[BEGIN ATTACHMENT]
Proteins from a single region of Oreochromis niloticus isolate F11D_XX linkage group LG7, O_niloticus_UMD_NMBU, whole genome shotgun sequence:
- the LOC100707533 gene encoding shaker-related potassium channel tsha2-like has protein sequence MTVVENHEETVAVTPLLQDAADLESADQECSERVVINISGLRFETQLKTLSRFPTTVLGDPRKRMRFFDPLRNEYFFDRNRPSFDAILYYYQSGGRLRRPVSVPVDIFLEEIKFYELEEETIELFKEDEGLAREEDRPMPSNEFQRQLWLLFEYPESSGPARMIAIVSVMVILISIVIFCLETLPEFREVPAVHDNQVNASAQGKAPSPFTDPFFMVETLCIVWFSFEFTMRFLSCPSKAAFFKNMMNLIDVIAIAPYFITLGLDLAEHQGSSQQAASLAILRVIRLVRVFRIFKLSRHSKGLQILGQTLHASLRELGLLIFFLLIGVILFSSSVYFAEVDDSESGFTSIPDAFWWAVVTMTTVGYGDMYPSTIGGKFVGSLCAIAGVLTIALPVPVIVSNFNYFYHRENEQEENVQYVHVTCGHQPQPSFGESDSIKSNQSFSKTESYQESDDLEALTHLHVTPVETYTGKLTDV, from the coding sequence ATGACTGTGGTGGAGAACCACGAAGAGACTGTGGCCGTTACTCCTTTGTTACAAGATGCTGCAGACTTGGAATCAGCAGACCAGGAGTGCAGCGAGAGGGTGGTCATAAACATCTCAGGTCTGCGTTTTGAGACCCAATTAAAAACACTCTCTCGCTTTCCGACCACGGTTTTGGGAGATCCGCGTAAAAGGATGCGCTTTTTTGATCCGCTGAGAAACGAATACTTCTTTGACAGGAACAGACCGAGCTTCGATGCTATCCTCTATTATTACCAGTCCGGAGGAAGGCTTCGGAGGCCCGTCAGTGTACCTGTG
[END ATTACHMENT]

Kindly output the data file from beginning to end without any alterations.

Proteins from a single region of Oreochromis niloticus isolate F11D_XX linkage group LG7, O_niloticus_UMD_NMBU, whole genome shotgun sequence:
- the LOC100707533 gene encoding shaker-related potassium channel tsha2-like has protein sequence MTVVENHEETVAVTPLLQDAADLESADQECSERVVINISGLRFETQLKTLSRFPTTVLGDPRKRMRFFDPLRNEYFFDRNRPSFDAILYYYQSGGRLRRPVSVPVDIFLEEIKFYELEEETIELFKEDEGLAREEDRPMPSNEFQRQLWLLFEYPESSGPARMIAIVSVMVILISIVIFCLETLPEFREVPAVHDNQVNASAQGKAPSPFTDPFFMVETLCIVWFSFEFTMRFLSCPSKAAFFKNMMNLIDVIAIAPYFITLGLDLAEHQGSSQQAASLAILRVIRLVRVFRIFKLSRHSKGLQILGQTLHASLRELGLLIFFLLIGVILFSSSVYFAEVDDSESGFTSIPDAFWWAVVTMTTVGYGDMYPSTIGGKFVGSLCAIAGVLTIALPVPVIVSNFNYFYHRENEQEENVQYVHVTCGHQPQPSFGESDSIKSNQSFSKTESYQESDDLEALTHLHVTPVETYTGKLTDV, from the coding sequence ATGACTGTGGTGGAGAACCACGAAGAGACTGTGGCCGTTACTCCTTTGTTACAAGATGCTGCAGACTTGGAATCAGCAGACCAGGAGTGCAGCGAGAGGGTGGTCATAAACATCTCAGGTCTGCGTTTTGAGACCCAATTAAAAACACTCTCTCGCTTTCCGACCACGGTTTTGGGAGATCCGCGTAAAAGGATGCGCTTTTTTGATCCGCTGAGAAACGAATACTTCTTTGACAGGAACAGACCGAGCTTCGATGCTATCCTCTATTATTACCAGTCCGGAGGAAGGCTTCGGAGGCCCGTCAGTGTACCTGTG